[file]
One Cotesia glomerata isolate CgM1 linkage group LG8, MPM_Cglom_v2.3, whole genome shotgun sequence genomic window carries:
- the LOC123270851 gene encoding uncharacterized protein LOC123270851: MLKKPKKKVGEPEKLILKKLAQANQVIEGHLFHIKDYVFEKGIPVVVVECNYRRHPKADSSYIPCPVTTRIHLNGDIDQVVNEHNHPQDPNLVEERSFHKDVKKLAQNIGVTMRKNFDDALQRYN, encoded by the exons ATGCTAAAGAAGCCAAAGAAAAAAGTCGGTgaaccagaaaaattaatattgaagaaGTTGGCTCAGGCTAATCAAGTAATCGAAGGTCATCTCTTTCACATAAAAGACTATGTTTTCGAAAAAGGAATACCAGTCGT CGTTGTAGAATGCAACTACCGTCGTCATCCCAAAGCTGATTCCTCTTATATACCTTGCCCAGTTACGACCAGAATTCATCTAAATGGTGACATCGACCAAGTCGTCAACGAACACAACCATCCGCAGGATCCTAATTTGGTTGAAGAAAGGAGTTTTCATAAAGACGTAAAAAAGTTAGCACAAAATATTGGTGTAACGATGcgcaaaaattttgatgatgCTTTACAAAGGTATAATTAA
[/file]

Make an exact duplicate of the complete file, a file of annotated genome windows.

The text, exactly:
One Cotesia glomerata isolate CgM1 linkage group LG8, MPM_Cglom_v2.3, whole genome shotgun sequence genomic window carries:
- the LOC123270851 gene encoding uncharacterized protein LOC123270851: MLKKPKKKVGEPEKLILKKLAQANQVIEGHLFHIKDYVFEKGIPVVVVECNYRRHPKADSSYIPCPVTTRIHLNGDIDQVVNEHNHPQDPNLVEERSFHKDVKKLAQNIGVTMRKNFDDALQRYN, encoded by the exons ATGCTAAAGAAGCCAAAGAAAAAAGTCGGTgaaccagaaaaattaatattgaagaaGTTGGCTCAGGCTAATCAAGTAATCGAAGGTCATCTCTTTCACATAAAAGACTATGTTTTCGAAAAAGGAATACCAGTCGT CGTTGTAGAATGCAACTACCGTCGTCATCCCAAAGCTGATTCCTCTTATATACCTTGCCCAGTTACGACCAGAATTCATCTAAATGGTGACATCGACCAAGTCGTCAACGAACACAACCATCCGCAGGATCCTAATTTGGTTGAAGAAAGGAGTTTTCATAAAGACGTAAAAAAGTTAGCACAAAATATTGGTGTAACGATGcgcaaaaattttgatgatgCTTTACAAAGGTATAATTAA